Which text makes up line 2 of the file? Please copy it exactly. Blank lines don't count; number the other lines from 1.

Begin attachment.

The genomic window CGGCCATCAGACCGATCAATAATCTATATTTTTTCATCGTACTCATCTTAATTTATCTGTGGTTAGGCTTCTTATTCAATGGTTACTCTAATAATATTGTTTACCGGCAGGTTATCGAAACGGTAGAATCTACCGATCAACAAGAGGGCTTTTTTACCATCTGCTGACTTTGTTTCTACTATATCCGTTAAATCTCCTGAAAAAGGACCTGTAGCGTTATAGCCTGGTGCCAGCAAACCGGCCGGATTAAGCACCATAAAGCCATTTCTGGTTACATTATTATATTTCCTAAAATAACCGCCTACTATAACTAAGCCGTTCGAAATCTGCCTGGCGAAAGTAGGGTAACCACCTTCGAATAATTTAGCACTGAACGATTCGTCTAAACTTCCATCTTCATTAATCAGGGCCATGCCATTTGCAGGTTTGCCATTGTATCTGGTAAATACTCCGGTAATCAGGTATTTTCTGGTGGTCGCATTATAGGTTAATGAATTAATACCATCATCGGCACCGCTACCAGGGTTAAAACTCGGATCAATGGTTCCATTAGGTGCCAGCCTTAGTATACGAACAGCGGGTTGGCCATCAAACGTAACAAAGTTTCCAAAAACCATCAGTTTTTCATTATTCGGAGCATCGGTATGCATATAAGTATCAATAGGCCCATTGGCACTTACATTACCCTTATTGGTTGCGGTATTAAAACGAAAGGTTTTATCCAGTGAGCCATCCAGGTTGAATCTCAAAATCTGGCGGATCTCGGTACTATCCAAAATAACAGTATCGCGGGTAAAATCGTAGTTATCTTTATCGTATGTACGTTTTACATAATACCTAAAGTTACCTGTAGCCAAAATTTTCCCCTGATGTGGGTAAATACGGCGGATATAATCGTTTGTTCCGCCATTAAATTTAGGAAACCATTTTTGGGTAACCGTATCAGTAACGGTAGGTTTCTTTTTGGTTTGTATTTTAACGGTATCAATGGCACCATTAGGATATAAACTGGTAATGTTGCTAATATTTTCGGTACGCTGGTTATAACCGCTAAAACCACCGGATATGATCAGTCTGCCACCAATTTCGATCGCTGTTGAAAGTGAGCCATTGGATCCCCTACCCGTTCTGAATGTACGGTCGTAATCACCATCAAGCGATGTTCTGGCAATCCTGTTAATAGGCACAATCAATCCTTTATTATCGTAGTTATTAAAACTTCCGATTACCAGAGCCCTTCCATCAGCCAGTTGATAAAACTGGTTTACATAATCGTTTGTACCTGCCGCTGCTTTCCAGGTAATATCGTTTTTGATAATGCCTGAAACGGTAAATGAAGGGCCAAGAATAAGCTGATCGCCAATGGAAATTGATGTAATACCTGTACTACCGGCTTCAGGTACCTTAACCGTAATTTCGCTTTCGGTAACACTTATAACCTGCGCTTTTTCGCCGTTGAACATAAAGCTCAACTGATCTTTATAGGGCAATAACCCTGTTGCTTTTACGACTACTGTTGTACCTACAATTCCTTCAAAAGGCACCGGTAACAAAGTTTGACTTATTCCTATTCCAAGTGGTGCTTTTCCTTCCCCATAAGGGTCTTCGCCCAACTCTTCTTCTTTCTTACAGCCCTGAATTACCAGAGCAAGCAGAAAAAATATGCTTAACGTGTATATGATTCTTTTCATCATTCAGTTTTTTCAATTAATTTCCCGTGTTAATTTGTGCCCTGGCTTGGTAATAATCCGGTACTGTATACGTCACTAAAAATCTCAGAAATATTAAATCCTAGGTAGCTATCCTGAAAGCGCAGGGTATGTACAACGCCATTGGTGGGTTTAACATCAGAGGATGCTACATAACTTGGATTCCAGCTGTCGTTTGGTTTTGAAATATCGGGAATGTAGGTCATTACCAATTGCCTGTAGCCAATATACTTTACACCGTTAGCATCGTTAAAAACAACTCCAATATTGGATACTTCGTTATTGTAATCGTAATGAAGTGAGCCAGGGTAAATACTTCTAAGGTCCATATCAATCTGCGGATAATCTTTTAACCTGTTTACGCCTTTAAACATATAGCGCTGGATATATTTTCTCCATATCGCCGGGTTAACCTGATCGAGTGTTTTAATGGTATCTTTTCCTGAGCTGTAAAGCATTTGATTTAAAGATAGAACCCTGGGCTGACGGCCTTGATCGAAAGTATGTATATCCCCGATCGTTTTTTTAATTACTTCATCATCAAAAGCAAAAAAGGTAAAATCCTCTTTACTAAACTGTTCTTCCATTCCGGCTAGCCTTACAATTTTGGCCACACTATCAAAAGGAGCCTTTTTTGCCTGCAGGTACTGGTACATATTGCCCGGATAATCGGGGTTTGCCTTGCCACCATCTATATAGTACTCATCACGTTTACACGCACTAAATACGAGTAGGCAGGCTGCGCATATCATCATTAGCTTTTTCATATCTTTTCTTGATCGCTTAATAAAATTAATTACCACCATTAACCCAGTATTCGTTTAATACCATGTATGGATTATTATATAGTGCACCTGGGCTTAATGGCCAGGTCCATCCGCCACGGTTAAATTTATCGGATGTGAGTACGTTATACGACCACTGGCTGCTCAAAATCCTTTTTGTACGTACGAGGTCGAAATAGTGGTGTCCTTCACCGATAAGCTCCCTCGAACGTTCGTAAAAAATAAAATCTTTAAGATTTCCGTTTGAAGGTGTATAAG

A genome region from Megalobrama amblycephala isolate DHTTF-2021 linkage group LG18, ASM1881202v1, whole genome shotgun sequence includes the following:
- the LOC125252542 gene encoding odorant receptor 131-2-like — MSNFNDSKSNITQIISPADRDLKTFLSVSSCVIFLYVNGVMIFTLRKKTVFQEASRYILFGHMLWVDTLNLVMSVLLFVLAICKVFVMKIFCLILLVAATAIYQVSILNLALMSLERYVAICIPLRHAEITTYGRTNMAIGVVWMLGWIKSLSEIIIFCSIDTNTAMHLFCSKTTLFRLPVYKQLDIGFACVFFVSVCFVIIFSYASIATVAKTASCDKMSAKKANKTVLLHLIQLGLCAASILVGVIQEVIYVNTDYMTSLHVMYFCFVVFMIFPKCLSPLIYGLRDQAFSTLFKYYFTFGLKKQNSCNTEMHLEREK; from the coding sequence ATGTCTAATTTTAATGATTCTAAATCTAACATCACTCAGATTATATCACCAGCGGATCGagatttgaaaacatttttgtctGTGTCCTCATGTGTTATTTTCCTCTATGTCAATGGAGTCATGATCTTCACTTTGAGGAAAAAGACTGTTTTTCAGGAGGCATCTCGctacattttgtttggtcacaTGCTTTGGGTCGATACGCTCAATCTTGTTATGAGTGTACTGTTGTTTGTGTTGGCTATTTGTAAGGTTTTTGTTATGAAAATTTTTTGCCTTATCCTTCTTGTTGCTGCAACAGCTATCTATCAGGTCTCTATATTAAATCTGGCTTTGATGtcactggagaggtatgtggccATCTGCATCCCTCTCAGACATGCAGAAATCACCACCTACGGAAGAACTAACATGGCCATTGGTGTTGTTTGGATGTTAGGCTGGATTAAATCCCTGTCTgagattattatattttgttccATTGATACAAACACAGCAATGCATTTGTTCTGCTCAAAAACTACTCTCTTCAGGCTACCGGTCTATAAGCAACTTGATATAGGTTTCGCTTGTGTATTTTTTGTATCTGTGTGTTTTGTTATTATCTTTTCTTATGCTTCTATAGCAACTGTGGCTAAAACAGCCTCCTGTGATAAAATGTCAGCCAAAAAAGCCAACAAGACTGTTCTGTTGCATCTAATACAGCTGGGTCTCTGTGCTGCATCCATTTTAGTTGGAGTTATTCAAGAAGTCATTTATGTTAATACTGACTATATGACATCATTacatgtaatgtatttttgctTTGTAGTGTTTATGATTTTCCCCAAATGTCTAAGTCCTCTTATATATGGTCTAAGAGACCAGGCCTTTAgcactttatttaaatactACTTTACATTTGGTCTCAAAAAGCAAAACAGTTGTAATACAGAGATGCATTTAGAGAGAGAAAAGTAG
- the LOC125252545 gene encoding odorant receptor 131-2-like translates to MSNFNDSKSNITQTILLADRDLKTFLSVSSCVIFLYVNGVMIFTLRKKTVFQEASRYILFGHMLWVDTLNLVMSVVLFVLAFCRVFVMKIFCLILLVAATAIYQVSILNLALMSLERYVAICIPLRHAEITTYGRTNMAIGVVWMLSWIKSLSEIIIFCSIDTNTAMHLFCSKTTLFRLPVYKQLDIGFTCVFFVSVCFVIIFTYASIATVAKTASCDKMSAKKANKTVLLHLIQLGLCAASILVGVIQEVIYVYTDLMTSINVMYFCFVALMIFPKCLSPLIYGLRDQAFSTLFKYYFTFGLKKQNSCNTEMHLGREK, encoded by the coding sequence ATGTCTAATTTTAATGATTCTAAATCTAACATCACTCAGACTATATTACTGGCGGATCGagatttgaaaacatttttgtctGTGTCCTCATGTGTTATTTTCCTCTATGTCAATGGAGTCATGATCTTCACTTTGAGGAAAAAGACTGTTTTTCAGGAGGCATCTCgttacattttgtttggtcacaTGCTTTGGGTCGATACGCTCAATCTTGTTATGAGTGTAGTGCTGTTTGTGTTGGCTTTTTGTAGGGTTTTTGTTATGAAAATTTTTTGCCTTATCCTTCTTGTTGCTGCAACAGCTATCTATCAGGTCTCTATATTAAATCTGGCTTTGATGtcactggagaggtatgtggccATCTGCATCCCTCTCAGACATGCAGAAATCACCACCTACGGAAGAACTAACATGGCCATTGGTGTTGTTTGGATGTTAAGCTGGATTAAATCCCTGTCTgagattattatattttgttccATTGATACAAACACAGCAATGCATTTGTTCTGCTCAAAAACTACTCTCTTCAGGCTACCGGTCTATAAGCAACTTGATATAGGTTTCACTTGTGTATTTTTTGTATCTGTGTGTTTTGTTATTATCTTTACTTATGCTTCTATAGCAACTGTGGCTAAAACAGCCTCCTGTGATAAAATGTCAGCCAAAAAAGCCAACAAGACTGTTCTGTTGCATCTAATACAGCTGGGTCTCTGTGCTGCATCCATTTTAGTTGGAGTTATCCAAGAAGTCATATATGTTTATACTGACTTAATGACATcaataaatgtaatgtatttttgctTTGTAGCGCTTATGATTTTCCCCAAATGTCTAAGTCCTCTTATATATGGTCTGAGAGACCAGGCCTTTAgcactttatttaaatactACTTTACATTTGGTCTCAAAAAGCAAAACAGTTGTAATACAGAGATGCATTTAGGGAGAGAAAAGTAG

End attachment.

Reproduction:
A genome region from Megalobrama amblycephala isolate DHTTF-2021 linkage group LG18, ASM1881202v1, whole genome shotgun sequence includes the following: